This is the "Kodak Bantam F.8"; it is from the series of "Bantam" folding pocket sized cameras produced by Kodak from 1935 to 1953. This particular model the "F.8" was produced in 1938, and was one of many cameras designed by the industrial engineer Walter Dorwin Teaque.
An interesting thing to note is that although would be classified as a "folding camera", unlike typical folding cameras it does not feature collapsible bellows. While majority of Kodak's Bantam cameras were "strut" folders; the "F.8" model instead has a rectangular retractable lensboard. This camera would have originally used the 828 roll film format, which is essentially 35mm film on a paper-backed roll; as apposed to being housed in a canister and only having one perforation per frame. The smaller size of 828 allowed Kodak to produce a much more compact camera design. However, the 828 itself would never become one of the mainstream film formats, this was due primarily to the fact that 828 cameras themselves were marketed towards the ultra low-end of the consumer market. 828 was discontinued by Kodak in 1985.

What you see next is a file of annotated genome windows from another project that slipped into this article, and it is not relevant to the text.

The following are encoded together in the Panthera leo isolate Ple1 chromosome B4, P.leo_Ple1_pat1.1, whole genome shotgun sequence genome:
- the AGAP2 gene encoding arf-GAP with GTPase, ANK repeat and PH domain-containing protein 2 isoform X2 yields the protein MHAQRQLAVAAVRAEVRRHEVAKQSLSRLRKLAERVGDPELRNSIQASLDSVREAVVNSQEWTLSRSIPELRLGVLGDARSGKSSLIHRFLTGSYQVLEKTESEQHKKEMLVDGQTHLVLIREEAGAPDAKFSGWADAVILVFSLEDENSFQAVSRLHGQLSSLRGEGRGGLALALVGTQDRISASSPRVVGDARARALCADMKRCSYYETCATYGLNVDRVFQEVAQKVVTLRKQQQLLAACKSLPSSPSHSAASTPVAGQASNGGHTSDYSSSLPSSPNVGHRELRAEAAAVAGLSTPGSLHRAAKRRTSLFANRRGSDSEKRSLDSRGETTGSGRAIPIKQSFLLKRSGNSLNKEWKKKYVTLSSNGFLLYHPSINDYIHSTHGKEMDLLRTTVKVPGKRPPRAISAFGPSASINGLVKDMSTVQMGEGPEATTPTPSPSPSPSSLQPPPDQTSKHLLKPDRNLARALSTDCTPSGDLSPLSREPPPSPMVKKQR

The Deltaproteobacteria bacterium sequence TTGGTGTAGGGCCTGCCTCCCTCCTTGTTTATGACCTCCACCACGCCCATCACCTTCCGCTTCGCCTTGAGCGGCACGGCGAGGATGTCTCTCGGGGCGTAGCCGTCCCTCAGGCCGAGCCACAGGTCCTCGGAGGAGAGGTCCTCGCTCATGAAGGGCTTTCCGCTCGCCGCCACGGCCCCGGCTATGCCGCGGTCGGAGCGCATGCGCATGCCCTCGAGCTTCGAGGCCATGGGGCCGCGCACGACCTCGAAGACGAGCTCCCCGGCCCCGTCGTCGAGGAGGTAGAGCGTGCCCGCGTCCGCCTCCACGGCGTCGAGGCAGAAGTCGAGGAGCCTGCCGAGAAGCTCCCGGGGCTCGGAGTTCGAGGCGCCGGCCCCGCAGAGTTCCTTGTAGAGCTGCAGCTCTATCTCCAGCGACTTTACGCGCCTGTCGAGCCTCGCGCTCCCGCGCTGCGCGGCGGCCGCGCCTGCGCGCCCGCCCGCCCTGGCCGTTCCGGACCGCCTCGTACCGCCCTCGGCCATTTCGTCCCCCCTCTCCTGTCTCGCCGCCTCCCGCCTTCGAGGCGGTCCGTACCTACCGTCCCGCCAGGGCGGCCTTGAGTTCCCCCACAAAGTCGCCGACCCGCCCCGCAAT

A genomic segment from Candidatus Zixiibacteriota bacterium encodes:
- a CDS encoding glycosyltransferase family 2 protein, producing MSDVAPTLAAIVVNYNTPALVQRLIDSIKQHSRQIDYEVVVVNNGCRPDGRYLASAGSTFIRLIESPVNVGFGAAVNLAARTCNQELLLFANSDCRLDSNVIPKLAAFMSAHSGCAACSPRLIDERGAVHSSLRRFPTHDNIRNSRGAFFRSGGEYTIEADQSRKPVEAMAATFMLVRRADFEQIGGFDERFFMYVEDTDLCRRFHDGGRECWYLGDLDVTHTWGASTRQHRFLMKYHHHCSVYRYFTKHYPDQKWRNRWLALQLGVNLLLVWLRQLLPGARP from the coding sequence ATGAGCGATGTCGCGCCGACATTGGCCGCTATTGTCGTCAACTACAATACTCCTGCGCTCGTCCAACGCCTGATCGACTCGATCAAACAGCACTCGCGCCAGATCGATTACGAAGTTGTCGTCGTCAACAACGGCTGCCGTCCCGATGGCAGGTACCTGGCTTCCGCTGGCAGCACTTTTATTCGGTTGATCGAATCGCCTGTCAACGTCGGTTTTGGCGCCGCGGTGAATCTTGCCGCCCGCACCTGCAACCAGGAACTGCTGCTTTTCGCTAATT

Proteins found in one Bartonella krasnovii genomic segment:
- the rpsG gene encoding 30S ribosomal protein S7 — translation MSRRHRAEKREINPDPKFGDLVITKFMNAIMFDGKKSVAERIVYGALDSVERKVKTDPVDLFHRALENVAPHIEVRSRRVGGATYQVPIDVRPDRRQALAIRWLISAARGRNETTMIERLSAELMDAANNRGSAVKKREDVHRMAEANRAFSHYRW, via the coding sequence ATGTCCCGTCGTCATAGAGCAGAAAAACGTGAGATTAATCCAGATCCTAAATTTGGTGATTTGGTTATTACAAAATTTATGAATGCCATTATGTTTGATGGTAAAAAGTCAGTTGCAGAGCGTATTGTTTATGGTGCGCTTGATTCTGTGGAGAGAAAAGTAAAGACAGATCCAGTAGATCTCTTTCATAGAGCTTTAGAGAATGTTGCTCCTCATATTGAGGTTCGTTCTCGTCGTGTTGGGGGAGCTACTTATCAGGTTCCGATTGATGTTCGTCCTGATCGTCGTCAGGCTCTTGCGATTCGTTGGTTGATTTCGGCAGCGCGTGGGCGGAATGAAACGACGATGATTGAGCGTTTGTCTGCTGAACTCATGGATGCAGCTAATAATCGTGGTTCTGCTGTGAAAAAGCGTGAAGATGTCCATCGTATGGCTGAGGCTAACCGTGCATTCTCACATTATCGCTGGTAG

This is a fairly simple folding pocket "point-and-shoot" camera from that era, with the chassis made out of moulded black bakelite. There is no focus, aperture or shutter speed control; the only user controls are the shutter leaver and the advance wheel. This camera would have been designed to have been very discrete (roughly the side of a pack of cigarettes when folded). The shutter leaver is located on the very front of the camera; the shutter will not fire when the lensboard is retracted. The "F.8" in the cameras model name refers to the fixed "f/8" aperture setting.
I acquired this camera from a local yard sale as part of a bundle deal. This also included a "Kodak Baby Brownie”, a “Kodak Baby Brownie Special”, a pack of old GE flashbulbs, and a few rolls of old 35mm, 127 and 828 film which expired in the early 1950s; along with some other small odds and ends for $10.00.